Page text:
The Wildflower Movie Review (6.5/10)

The Wildflower sheds a light into various types of abuse through the stories of two women and a teenage girl who all went through their own shares of physical, verbal and sexual abuse in the hands of men.

The story explores the prevalent issues of domestic abuse in homes, sexual harassment and assault in work places and also exposes rape culture and how people in the know cover it up for various reasons, and how those who should notice barely even notice. This topic is such a delicate and sensitive one, but I liked how they handled the subject without doing too much or too little.

It all started with Mama Adaolisa (Toyin Abraham) constantly getting abused by her husband, and despite her pain and suffering, she puts on a brave face for her children and tries to keep the family together. Adaolisa, the older daughter, is also affected by her parents’ toxic relationship and has to deal with the added burden of sexual harassment from their neighbor, Johntana.

And then there was Rolake “Rolly” Dabiri (Damilare Kuku), despite how overqualified she was, applied to be the personal assistant to Mr Gowon Williams (Deyemi Okanlawon), a powerful CEO of an architectural company. I mean she practically worshiped him, and her getting the job was like a dream come true, little did she know he had other wicked acts planned.

Due to how much she revered him, it made her overlook his inappropriateness, even her boyfriend had warned her, of course one would count that as just normal jealousy. Her job required her to be closer to him, and on one of their trips, he forced himself on her— which was a usual thing he had always done to his personal assistants.

Though the movie shared three stories, the main movie was about Rolake. I think I would have loved it better if the main story focused more on sexual harassment in the office, but it all came together alright at the end. Now, to get justice Rolly had to do one of the most dreaded things, going up against a rich and powerful man, but she did and eventually became victorious.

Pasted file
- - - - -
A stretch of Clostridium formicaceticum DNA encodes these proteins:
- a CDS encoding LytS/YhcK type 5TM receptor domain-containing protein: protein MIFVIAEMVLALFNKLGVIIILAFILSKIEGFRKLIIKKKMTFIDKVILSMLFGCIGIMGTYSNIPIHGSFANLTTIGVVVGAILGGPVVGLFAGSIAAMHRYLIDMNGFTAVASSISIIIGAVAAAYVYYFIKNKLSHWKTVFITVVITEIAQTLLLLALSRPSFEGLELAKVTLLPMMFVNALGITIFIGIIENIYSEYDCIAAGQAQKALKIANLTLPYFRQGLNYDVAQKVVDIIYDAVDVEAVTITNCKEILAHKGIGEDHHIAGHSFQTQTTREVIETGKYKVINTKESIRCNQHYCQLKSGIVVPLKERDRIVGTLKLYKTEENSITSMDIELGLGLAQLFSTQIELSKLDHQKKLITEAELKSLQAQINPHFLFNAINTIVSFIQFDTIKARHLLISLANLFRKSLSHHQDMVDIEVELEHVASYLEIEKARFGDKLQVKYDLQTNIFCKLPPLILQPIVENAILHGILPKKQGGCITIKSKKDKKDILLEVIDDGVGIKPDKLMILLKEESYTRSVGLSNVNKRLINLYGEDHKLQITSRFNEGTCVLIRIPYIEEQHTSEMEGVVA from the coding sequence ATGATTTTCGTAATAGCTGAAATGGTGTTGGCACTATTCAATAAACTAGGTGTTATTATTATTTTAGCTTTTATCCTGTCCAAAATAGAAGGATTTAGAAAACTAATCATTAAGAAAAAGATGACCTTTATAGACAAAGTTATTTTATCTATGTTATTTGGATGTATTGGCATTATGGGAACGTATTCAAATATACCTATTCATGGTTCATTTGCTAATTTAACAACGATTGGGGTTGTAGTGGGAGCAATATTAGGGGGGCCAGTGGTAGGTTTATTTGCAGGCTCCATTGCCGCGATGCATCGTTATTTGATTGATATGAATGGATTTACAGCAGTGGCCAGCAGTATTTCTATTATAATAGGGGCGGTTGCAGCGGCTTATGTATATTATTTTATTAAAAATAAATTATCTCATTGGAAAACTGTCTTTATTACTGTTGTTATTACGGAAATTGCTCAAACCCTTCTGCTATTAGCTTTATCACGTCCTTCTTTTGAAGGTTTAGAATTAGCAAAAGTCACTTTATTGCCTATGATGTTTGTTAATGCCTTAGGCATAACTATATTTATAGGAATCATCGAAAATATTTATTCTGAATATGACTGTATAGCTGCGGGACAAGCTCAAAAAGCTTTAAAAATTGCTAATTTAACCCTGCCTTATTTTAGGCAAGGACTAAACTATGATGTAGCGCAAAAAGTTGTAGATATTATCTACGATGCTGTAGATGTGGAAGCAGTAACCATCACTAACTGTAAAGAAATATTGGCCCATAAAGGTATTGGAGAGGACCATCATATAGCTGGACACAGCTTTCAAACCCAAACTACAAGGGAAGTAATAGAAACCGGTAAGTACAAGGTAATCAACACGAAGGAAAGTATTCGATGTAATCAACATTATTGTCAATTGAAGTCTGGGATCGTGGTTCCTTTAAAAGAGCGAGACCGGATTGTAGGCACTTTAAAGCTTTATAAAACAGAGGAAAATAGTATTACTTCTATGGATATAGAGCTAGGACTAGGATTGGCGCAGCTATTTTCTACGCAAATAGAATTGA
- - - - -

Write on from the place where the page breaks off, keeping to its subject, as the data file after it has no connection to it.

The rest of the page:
So many times in the movie, I wanted to cuss out Deyemi Okanlawon, but had to just constantly remind myself it’s a movie and he’s just playing out the script, which he did perfectly well. Honestly, I was really annoyed at the role he played and the people he was portraying. I think the acting was good, everyone played their roles well, the story line was also really great too.

However, there were a few parts of the story that felt neglected and incomplete. Like what happened to Mama Adaolisa’s husband after he ran away? That question didn’t get answered and I kept waiting for an explanation, but no, it was ignored. It seemed as though that whole family was forgotten because what eventually happened to the sister that stopped talking due to PTSD? Even Adaolisa, how did her story end? I know they were kind of supporting roles, but they didn’t make us feel they were supporting acts from the onset and it was like they forgot about them later on.

But who can complain about a filmmaker’s decision to tell the stories of as many women as possible, especially when such stories, sensitive as they are, are explored with such honesty, kindness and genuineness as this movie does?

I honestly would have liked it better if it was mostly about Rolake, like I said earlier, but either way it’s a great movie. It tells important stories and educates in the process, and it is interesting, too. I didn’t get bored for a minute.

Overall, The Wildflower is a powerful and important film that shines a light on a critical issue facing many households in Nigeria and around the world. It is a must-watch for anyone interested in promoting awareness and change around domestic violence and sexual harassment.

I’m rating the movie a 6.5/10, because it’s more than an average movie and has a good storyline, but also just alright. It’s available on Netflix, you can see it there. Also check out the trailer here!

Have you seen The Wildflower? What are your thoughts on the movie? What do you also think of my review?

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